Tuesday, May 21, 2013

"From a pure sustainment standpoint, the Syrian Army has been more impressive than anyone gave it credit for."

"...The military's still-robust fighting ability — apparently bolstered in Qusair by the presence of combatants from Hezbollah, the Lebanese militant group — has confounded predictions from experts and foreign capitals that the Syrian government's days were numbered.Some are recalibrating their forecasts of the regime's certain demise (smorgasbord) even as Russia and the United States try to organize an international conference meant to jump-start peace talks and create a transitional government in Syria.
In recent weeks, forces loyal to President Bashar Assad have scored significant victories in the south and north, while pushing back rebel forces who not long ago seemed poised to storm the capital. The fractured opposition complains that weapons and ammunition are becoming scarce and money is drying up.
Qusair had been a rebel bastion for more than a year, a way station for weapons and supplies destined for combatants in nearby Homs, a city long at the heart of the rebellion.
The government has thrown troops, air power and artillery against the rebel forces arrayed in Qusair, demonstrating its continued dominance in firepower. Assertions that the regime's armor and aircraft would wear down from steady action and a lack of spare parts do not appear to have been borne out.
"It forces us to really reconsider this thing that everyone has been taking for gospel for these two years now, that the regime's fall is inevitable," said Joseph Holliday, a fellow at the Institute for the Study of War, a Washington-based think tank. "From a pure sustainment standpoint, they've been more impressive than anyone gave them credit for."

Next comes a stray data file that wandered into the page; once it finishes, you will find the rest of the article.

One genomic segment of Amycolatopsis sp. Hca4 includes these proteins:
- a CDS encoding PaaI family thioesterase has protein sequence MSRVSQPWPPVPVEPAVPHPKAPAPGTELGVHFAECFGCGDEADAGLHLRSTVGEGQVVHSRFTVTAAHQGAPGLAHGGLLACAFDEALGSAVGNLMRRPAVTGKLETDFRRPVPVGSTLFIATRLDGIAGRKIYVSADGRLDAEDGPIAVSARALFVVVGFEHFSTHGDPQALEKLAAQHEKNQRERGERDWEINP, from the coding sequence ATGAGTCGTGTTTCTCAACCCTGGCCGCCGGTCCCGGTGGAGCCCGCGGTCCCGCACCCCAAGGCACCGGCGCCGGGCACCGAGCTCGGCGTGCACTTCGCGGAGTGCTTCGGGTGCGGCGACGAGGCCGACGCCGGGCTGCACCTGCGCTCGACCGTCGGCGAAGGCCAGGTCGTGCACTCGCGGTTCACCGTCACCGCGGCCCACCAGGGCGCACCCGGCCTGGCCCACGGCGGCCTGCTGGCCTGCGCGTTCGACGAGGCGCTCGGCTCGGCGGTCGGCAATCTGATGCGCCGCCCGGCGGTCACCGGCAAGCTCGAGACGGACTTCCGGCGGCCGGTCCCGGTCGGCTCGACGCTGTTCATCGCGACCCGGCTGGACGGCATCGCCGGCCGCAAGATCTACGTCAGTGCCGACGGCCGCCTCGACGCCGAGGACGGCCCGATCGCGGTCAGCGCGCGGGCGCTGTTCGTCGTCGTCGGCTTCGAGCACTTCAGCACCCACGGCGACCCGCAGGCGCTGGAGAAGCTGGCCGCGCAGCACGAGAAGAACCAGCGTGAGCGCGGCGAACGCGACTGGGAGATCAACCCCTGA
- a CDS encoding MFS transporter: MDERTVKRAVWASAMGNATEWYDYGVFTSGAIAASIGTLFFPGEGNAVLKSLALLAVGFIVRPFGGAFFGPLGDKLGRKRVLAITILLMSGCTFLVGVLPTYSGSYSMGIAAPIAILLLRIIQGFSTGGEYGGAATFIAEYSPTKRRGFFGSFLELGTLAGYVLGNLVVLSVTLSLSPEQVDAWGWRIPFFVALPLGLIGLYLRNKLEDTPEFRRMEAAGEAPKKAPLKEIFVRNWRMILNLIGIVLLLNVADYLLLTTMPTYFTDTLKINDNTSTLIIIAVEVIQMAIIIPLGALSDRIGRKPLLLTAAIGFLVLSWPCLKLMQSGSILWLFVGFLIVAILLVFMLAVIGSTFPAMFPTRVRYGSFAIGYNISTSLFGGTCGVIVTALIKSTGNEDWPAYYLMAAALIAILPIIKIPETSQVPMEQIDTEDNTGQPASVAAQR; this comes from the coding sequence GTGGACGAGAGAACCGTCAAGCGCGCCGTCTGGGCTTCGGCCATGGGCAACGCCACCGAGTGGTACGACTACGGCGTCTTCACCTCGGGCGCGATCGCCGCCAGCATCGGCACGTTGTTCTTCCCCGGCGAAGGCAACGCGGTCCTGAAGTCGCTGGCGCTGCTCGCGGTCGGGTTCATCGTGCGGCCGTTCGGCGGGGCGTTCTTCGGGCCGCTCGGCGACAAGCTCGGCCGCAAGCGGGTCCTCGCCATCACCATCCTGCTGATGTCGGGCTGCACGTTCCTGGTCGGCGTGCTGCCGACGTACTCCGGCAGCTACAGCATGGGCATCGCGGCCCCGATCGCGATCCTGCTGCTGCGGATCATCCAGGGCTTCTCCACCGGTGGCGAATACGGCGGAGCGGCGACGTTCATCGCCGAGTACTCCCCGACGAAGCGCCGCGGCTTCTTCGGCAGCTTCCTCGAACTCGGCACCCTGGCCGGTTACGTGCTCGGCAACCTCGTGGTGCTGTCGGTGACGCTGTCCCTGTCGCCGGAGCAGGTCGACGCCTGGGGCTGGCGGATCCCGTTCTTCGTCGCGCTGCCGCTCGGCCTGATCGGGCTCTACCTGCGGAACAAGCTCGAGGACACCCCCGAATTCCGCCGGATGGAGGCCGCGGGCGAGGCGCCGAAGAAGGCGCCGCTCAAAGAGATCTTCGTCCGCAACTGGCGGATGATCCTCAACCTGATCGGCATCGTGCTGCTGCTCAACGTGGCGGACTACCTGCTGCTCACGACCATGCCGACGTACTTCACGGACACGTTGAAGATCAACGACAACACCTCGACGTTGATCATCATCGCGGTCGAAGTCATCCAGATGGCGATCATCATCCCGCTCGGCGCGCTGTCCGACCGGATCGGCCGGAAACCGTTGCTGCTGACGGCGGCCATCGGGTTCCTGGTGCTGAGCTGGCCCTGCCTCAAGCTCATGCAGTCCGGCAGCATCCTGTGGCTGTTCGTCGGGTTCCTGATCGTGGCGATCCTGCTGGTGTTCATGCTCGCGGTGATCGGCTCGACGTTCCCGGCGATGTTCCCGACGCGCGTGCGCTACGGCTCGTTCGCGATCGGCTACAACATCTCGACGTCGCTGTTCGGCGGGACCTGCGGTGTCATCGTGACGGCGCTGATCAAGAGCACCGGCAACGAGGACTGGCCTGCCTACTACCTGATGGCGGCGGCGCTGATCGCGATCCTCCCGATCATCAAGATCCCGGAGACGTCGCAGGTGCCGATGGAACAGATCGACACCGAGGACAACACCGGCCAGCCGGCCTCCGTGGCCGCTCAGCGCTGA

The fall of Qusair would be a severe blow for rebels in Homs and other nearby opposition-controlled cities, such as Rastan, and would solidify government control of the main highways between the capital and the Mediterranean coast, ...
"The weapons and aid to Homs are coming through us," said Muhammad Raed, a rebel reached viaSkype in Qusair. "So if Qusair falls, then Homs falls."...
Still, just a few months ago it seemed that rebels were poised to cut key routes across the country and isolate government forces in places such as the northern city of Aleppo, where the military has hung on through almost nine months of fighting. ..
In mid-April, however, the military broke a six-month rebel siege of a pair of military bases in the northern province of Idlib, reopening a key overland supply line to troops in Aleppo. That freed up the use of aircraft that had previously been resupplying the Aleppo garrison. The government has recorded a series of victories since then...
"The fact that Hezbollah has joined the fight has given the regime the flexibility to go on the offensive," said Holliday of the Institute for the Study of War. "It provides an extra bump in manpower." ..."

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